Alex Baluyut and Precious Leano

Be informed. Join the conversation.
Search result
Alex Baluyut and Precious Leano
Emergency Food Aid Providers
Mary Kathleen Quiano-Castro
Editor-in-Chief, The ASEAN
28 Oct 2020
Climate Change, Disaster, Environment

Freelance photographer Alex Baluyut and theater actress Preciosa Leano are the founders of the non-profit organisation, Art Relief Mobile Kitchen in the Philippines (AMRK), that feeds distressed populations in disaster and conflict areas.

 

The couple first started cooking hot meals for displaced victims of Super Yolanda (international name: Haiyan) in November 2013. AMRK has since evolved into an independent movement for food. In response to the COVID-19 pandemic, they have set up a network of mobile kitchens, run by local volunteers and communities in 5 different provinces.

 

AMRK most recently provided hot meals for those affected by Typhoon Quinta that hit the Philippines in late October

Alex:

We’re foodies. The idea of feeding a lot of people or building an NGO that would feed people in disaster areas was starting to ferment in my mind. And when Yolanda happened, I said this is the time to test that idea, to bring a mobile kitchen, cook for a lot of people.

 

We decided to bring our whole kitchen to the Villamor Air Base where survivors from Tacloban City were landing on C130 Air Force planes. I made a call on Facebook that I wanted to cook congee for the displaced and within 30 minutes, someone loaned us a vehicle. Then we received fund donations for rice and chicken.

 

Precious:

It was a motley group of people. Friends responded and all our friends are artists. So, there were photographers, and there were theatre artists who arrived, and painters. For 22 days, 24/7, we were able to gather around 10.2 tons of food and equipment.

 

In disaster areas, we usually serve meals in bowls. We cook a dish like say, chicken soup (Filipino tinola soup). Imagine people, who have just lived through a strong typhoon, smiling instantly as they see smoke and smell the aroma of piping hot soup. Every single time, we see instant smiles. So, that’s why our line has always been – let’s give them hot, comfort food.

 

 

Alex:

We give them nourishment but we also give them hope. Their morale is boosted because they know there are people who care for them. For Filipinos, when you cook for them, you become a life-long friend.

 

Precious:

We have cooked in more than 60 disasters, from Batanes (northermost tip) to Jolo (southernmost tip), so practically the entire Philippines. All kinds of disasters, from earthquakes to typhoons and conflicts, both natural and man-made disasters.

 

Now for this pandemic, we’ve been cooking for 8 months since the lockdown. The kitchens are ready to deploy, anytime they have equipment. They have dedicated volunteers who are willing to go and set up a kitchen when, where it’s needed in their areas. During the pandemic, at one point there were 5 kitchens cooking at the same time. We see the economic impact of the pandemic. In the low-income communities, where there is no work, and no pay. The hunger is palpable. You can really feel the hunger. If we are able to provide hot meals for 3 days in a week, that makes a huge difference.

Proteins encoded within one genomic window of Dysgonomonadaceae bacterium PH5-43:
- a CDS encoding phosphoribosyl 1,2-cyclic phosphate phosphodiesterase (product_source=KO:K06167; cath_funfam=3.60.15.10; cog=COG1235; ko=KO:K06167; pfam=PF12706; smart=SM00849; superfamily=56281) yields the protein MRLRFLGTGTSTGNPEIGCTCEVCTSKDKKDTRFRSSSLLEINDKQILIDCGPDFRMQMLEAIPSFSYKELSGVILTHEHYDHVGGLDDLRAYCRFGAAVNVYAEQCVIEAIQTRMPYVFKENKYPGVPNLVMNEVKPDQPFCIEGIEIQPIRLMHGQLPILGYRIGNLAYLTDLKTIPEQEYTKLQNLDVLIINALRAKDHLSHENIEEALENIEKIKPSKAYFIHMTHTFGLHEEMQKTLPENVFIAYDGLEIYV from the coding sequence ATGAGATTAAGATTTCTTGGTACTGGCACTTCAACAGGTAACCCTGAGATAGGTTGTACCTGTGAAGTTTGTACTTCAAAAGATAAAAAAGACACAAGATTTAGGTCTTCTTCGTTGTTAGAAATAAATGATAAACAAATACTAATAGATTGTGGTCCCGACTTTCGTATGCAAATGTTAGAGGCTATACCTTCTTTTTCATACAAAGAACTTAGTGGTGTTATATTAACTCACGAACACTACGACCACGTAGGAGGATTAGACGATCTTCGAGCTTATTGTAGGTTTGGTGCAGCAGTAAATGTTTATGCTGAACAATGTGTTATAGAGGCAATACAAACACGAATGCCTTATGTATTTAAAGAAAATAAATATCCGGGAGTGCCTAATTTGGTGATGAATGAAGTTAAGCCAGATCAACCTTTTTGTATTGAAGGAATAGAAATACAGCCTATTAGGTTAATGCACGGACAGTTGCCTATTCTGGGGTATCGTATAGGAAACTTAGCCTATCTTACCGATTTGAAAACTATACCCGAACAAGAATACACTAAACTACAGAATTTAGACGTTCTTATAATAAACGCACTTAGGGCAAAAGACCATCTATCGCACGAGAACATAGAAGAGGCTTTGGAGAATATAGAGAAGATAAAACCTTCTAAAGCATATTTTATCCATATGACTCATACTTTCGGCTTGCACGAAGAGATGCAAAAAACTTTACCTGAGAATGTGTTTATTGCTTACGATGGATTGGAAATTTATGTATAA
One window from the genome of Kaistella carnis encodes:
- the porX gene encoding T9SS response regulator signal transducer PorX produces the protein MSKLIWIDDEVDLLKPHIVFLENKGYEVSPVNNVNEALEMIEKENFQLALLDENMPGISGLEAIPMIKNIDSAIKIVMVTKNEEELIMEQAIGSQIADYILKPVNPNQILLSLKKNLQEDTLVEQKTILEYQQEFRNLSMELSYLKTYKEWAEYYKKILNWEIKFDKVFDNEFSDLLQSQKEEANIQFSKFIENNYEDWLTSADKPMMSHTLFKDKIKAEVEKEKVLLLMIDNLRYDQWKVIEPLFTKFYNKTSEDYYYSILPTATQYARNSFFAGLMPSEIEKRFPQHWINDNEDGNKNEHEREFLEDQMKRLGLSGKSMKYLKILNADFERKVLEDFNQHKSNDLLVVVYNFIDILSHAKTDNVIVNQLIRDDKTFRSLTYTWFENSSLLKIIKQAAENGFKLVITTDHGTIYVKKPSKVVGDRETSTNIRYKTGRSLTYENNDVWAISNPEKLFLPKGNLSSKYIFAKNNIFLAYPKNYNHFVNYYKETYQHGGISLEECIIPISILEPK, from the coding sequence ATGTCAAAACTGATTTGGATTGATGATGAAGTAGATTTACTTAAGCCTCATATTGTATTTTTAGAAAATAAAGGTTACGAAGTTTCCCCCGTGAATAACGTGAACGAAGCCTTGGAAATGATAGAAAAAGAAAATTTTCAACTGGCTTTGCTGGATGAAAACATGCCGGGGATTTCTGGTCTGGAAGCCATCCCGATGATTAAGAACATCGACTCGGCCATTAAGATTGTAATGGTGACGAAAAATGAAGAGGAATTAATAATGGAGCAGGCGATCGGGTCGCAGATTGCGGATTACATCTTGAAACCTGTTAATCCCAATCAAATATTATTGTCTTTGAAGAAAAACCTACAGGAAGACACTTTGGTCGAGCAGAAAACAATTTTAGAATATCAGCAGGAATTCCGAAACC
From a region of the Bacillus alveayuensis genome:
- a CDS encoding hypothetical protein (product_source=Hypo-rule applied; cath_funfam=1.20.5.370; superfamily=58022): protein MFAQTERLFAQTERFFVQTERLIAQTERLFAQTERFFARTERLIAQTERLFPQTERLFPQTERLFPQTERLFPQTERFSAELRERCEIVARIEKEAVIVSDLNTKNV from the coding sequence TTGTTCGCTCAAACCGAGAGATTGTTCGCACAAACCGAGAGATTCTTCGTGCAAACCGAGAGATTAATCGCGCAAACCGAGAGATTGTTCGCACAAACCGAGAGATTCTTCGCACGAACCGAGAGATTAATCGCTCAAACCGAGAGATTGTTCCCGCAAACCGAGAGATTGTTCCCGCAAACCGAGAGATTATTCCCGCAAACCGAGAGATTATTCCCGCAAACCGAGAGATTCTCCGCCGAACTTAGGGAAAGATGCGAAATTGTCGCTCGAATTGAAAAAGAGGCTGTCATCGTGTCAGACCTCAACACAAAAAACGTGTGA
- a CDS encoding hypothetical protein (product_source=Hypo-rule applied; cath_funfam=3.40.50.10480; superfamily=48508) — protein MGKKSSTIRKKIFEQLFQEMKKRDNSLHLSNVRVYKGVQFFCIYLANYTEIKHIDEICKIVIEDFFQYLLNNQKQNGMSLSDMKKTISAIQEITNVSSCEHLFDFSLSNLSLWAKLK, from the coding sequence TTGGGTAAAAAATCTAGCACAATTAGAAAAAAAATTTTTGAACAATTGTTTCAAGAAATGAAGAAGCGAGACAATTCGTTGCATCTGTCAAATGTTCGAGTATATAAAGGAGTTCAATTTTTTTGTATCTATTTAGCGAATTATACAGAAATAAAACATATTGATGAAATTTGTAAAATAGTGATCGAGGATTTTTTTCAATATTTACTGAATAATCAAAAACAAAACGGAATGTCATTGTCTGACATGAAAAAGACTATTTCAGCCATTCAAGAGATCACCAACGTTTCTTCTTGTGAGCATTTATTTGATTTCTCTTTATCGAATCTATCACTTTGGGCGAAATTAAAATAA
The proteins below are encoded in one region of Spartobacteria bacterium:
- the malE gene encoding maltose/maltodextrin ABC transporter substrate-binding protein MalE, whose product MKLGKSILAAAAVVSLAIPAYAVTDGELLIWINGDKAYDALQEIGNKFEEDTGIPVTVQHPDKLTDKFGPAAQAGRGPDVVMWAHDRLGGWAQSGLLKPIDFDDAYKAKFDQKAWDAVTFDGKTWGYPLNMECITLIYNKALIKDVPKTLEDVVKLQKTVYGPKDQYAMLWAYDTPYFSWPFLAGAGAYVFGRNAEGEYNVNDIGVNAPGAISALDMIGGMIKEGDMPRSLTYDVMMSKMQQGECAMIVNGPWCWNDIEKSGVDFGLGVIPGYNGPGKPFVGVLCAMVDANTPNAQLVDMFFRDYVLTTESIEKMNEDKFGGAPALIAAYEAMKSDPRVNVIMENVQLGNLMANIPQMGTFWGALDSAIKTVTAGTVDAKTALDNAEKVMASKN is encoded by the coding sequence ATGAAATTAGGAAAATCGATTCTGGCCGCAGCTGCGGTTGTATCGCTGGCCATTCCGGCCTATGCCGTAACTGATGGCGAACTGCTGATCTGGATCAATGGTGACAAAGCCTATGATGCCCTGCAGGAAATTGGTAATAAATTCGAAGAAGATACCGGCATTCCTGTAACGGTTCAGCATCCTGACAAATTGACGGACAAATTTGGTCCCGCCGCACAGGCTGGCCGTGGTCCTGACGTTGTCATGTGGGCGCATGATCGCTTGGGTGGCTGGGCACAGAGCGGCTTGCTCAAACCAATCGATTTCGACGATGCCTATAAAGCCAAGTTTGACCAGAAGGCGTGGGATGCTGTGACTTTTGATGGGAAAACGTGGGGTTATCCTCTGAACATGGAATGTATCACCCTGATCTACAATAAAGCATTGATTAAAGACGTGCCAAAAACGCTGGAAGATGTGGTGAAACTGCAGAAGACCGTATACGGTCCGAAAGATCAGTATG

Alex:

It has now evolved. Like our crew in this permanent kitchen in this village; they are victims from a fire in February. We cooked meals for them when the pandemic started in March and now, they’re the kitchen crew. The volunteers now come from the community. It’s more logical to get local volunteers, so we don’t have to buy expensive airline tickets and fly them to disaster areas. A big part of our work now is community organising. We bring in 2 to 3 people and find volunteers in the community. In our experience, there are always one or two community cooks. That’s a sure thing.

 

Precious:

As soon as we start chopping garlic and onions, the smell of aromatics cooking brings people in.

 

Alex:

Volunteer cooks start grabbing the ladle from and say, “I’ll do it”, and they never let go. We get offers of help from local government units, private individuals who own big houses, churches. The culture of hot meals for emergency food aid is growing. It has caught on and other organisations have mushroomed and we need to support each other.

 

 

Precious:

Many of these other organisations are led by former Art Relief Mobile Kitchen volunteers too. There’s an innumerable number of disasters in this country, innumerable. So, how long do we plan to do this? As long as we can, the will is always there. So, if there’s a will, there’s a way. And as long as we get support from the community, from donors outside the community of artists, the community of people who have been following us, we’ll be there. We have the will and there will always be people willing to participate in what we do.

 

Alex:

We are learning that in emergency food aid, you really need to have the will. If you have the will, it is always possible to provide hot meals to those who need them.

Categories: